Most concerns about delegation are put in terms of the handover of legislative power to federal agencies and the magnitude of the legislative policy decisions made by such agencies. Likewise, most reform proposals, such as the Congressional Review Act and the proposed REINS Act, address these gap-filling, democratic-deficit concerns. The same is true of the judicially created non-delegation canons, such as the major questions doctrine and other clear-statement rules. This Article addresses a different, under-explored dimension of the delegation problem: the temporal complications of congressional delegation. In other words, broad congressional delegations of authority at one time period become a source of authority for agencies to take action at a later time that was wholly unanticipated by the enacting Congress or could no longer receive legislative support. This problem has taken on added significance in the current era of congressional inaction.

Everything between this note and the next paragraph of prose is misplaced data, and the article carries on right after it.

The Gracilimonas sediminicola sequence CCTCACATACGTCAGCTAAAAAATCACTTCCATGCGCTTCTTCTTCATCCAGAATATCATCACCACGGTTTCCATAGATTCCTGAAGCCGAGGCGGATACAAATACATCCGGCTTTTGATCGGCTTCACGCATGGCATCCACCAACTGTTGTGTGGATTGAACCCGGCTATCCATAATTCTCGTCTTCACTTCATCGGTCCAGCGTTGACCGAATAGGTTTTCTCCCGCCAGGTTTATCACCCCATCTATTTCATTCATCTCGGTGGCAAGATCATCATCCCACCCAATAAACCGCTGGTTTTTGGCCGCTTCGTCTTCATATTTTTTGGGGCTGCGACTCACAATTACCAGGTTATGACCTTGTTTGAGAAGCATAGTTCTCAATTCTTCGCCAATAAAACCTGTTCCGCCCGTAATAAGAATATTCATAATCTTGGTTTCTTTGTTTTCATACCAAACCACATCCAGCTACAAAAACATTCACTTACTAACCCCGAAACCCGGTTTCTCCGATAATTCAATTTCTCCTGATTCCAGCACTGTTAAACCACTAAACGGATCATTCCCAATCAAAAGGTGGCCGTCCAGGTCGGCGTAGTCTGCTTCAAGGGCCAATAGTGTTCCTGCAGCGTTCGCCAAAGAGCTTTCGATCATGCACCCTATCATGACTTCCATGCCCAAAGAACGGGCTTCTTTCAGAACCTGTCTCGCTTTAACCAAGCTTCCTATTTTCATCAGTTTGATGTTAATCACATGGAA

To address this distinct, temporal problem of delegation, we suggest that Congress revive the practice of regular reauthorization of statutes that govern federal regulatory action. In some circumstances, this will require Congress to consider adding reauthorization incentives, such as sun-setting provisions. In other regulatory contexts, Congress may well decide the costs of mandatory reauthorization outweigh the benefits. Nevertheless, we argue that Congress should more regularly use this longstanding legislative tool to mitigate the democratic deficits that accompany broad delegations of lawmaking authority to federal agencies and spur more regular legislative engagement with federal regulatory policy. A return to reauthorization would also strengthen the partnership between Congress and the administrative state as well as mitigate some of the major concerns that have been raised in recent years regarding Chevron deference.


nondelegation, reauthorization, Chevron deference, appropriations

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105 Iowa Law Review (forthcoming)


COinS Jonathan H. Adler Faculty Bio